How to Help a Suicidal Person
How You Can Help
- Remove or arrange to remove firearms or unnecessary medicines from the home. Firearms should be taken elsewhere, even when locked and unloaded.
- Trust your suspicions, take the threat seriously and express your concern. Let them know what they mean to you and that they are not alone.
- Be honest. If you are worried about a teen, say so. Trust your suspicions and gently ask direct questions about whether the youth is depressed or thinking about suicide. You won't "give them the idea" of suicide just by asking honest questions. The more detailed the plan, especially with available and lethal means, the greater the immediate risk.
- Try to determine whether the person has a suicide plan. The more detailed the plan, especially with available and lethal means, the greater the risk.
- Help the youth recall how he or she coped in other crises. This is more effective than pat reassurances.
- Encourage the person to seek help and talk to someone who is trained to help with emotional problems. Call a suicide prevention center like Foundation 2 Crisis Center or talk to a physician, teacher, counselor, school nurse, clergy or trained mental health professional.
- Arrange and get a promise with the person to stay in contact. Offer yourself until other assistance has been obtained.
- Be a listener, not a "fixer."
- Help the person explore and express feelings.
- Gently ask direct questions about the person's intentions.
- Communicate your concern for their well-being.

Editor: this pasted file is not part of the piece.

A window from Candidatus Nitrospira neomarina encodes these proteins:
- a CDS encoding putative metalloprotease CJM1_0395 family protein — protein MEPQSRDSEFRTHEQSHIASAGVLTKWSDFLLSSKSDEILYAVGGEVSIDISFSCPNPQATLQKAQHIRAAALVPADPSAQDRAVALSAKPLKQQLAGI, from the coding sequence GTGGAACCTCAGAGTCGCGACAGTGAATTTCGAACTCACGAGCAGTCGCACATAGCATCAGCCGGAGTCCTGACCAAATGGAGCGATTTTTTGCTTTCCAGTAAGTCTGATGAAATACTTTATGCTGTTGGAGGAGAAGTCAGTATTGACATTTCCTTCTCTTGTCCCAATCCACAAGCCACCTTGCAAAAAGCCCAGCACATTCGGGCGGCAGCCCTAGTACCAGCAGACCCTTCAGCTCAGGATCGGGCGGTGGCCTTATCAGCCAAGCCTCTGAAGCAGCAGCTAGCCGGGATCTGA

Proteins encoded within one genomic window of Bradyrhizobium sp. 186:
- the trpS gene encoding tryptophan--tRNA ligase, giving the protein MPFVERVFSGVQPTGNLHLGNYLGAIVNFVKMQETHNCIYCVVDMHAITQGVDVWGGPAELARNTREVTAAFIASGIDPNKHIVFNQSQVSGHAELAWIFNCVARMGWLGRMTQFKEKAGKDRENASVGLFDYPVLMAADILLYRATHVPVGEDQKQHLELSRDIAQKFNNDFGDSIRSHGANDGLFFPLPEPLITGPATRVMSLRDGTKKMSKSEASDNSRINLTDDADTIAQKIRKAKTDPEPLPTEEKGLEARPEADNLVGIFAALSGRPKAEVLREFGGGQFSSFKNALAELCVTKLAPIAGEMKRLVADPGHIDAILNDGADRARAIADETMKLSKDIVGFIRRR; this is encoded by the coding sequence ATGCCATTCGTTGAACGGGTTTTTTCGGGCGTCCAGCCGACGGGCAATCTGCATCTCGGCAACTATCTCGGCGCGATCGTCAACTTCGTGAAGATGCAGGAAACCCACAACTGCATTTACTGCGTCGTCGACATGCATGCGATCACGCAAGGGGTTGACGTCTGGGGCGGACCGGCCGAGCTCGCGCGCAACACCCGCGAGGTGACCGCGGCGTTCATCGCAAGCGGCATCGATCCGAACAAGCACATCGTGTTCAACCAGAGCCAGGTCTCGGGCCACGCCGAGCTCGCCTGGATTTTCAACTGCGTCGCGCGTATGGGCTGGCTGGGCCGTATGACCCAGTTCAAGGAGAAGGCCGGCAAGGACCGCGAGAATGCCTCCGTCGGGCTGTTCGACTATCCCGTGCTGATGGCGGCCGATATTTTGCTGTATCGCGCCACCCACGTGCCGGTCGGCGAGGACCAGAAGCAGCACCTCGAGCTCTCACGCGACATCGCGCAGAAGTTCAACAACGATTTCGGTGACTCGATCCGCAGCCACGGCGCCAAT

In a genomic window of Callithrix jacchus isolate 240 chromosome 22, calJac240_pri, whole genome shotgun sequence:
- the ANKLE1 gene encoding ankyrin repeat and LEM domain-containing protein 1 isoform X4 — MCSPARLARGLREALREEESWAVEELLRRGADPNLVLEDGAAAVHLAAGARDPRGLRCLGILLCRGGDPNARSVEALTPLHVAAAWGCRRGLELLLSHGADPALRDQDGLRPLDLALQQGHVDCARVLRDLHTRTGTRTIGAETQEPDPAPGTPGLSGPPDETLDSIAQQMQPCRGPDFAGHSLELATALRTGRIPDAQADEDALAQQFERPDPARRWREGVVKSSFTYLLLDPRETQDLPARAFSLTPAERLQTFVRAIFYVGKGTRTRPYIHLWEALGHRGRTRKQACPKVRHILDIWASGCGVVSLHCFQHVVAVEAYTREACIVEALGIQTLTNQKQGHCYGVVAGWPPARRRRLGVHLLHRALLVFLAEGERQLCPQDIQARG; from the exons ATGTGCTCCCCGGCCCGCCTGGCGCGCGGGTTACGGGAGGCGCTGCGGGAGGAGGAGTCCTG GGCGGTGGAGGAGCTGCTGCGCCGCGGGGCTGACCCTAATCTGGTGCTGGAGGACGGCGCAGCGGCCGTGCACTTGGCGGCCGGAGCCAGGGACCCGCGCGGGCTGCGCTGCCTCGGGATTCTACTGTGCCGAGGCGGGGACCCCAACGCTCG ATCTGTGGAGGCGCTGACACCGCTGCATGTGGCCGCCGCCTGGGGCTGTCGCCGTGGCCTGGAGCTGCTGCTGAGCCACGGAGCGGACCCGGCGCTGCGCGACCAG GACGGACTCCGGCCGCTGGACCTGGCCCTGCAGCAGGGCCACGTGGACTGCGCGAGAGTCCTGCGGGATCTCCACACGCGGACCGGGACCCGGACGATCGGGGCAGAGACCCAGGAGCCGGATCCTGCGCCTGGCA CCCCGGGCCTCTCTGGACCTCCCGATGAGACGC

- Show your support verbally and non-verbally.
- Talk to the youth and really LISTEN.
What NOT To Do
- Do not minimize or ignore statements about wanting to die.
- Do not be judgmental, debate whether suicide is right or wrong, or increase guilt.
- Do not swear secrecy to the suicidal person.
- Do not tell the person to "go ahead and do it."
- Do not say "everything will be all right" or use cliches like "pull yourself together."
- Do not tell them about someone who has it worse.
- Do not delay dealing with the situation. Don't leave the person alone if you feel the risk of suicide is immediate. Call a crisis hotline.
What Professional Help Can Offer
- An objective, caring listener who can share other more hopeful sides of the picture.
- Help in determining what needs to be changed, finding solutions that aren't as permanent as suicide.
- Help to identify the resources needed for these changes.
- Medication for depression when appropriate.
- Hospitalization - a safe place to regain energy and work on problems.
Contact Foundation 2 Crisis Center
1540 2nd Ave. SE
Cedar Rapids, Iowa